The hacking collective Anonymous has defaced a French government website in protest at an international copyright law and the shutdown of the file-sharing website Megaupload in the United States.
Following a wave of attacks that it carried out for the same reason, the group targeted rgpp.gouv.fr, replacing the home page and installing background music, which it said is intended to incite hackers to revolt.
Last week, hundreds of people took the street across 36 French cities to demonstrate against the Anti-Counterfeiting Trade Agreement (Acta). Demonstrators fear that Acta, which is to be ratified by the European Union, will be as pernicious as the Stop Online Privacy Act, which was withdrawn by the White House and the US Senate after a mass protest by hundreds of major user-generated content websites.
According to the Electronic Frontier Foundation, the bill will primarily deal with counterfeit physical goods, such as medicine. But experts claim it will have a wider scope and will deal with new tools targeting "internet distribution and information technology". It spans the developed world, including the US, the European Union, Switzerland and Japan.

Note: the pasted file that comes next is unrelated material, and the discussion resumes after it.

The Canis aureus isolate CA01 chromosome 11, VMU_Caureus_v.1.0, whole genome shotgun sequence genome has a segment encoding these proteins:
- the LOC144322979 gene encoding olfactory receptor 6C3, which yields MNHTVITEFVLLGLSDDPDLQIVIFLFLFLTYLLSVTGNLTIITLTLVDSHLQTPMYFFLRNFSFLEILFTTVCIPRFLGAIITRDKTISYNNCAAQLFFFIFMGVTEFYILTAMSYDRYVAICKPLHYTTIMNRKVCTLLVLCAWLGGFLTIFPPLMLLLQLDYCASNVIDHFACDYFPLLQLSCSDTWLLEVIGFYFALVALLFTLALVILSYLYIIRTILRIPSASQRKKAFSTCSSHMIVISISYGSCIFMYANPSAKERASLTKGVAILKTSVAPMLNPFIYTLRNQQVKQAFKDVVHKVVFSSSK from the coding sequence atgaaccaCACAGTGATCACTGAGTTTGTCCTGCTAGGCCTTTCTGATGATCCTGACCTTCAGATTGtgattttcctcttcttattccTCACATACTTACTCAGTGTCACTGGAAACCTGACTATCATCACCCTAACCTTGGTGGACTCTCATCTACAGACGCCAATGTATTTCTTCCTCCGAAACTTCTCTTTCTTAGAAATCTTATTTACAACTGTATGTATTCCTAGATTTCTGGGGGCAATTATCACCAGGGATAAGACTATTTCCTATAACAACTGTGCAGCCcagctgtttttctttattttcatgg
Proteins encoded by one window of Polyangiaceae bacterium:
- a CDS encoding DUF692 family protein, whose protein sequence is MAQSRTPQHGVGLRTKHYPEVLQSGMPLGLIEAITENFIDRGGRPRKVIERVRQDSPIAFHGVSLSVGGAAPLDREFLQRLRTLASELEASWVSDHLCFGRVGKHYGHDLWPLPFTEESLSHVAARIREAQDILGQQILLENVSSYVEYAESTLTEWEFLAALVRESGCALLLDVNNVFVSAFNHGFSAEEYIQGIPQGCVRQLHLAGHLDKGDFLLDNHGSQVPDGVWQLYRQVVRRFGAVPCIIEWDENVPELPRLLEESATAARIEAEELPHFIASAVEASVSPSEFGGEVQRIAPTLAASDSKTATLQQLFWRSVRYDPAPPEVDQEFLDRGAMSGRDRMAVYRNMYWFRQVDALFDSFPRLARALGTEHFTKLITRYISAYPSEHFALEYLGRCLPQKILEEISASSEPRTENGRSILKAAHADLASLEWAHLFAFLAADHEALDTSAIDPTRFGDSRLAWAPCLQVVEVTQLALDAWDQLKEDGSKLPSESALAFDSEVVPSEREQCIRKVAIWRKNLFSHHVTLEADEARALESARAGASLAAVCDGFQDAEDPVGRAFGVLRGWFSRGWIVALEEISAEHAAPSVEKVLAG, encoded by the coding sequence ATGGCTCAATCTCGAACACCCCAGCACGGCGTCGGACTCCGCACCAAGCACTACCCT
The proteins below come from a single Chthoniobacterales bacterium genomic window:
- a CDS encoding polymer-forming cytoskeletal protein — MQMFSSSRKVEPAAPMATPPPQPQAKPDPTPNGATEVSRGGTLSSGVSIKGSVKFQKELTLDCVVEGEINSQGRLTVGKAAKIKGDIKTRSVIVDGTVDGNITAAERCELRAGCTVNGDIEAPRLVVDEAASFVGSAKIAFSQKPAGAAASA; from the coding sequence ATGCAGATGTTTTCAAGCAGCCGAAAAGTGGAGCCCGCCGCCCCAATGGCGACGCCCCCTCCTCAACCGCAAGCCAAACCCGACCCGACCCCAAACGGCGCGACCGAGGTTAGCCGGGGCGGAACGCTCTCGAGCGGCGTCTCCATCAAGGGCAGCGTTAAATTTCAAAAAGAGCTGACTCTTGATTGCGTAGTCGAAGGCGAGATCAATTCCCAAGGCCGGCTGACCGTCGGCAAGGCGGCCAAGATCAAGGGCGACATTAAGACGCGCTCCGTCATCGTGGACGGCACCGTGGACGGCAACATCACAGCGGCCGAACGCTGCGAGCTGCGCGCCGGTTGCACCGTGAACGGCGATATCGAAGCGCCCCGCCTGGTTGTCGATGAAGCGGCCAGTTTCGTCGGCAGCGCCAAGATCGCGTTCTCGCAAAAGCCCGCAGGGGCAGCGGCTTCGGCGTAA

The new homepage read: "Modernisation occurs through the understanding of technology. You cannot stop the free distribution of cultural goods on the Internet, which reflects a free society where people can live together as equals.
"We will be in peace with the French state as long as it will decide to fight, together with the people, for freedom of expression and against all forms of censorship. Today, we cannot tolerate a government that is capable of spying, repression and keeping dictators in power, as it did in Libya."
The background music was later removed and a 404 error page appeared on the site.
On 26 January, Acta was signed by 22 members of the EU, including France.
It has yet to be ratified by the European Parliament, though it already has the support of the US, Australia, Canada, Japan, Morocco, New Zealand, Singapore and South Korea.
Protests over the the act were particularly strong in Poland, where around 10,000 people marched to protest against the proposed bill.
To show its disapproval of the legislation, Anonymous launched several attacks against governmental and entertainment websites, including the FBI and the French government.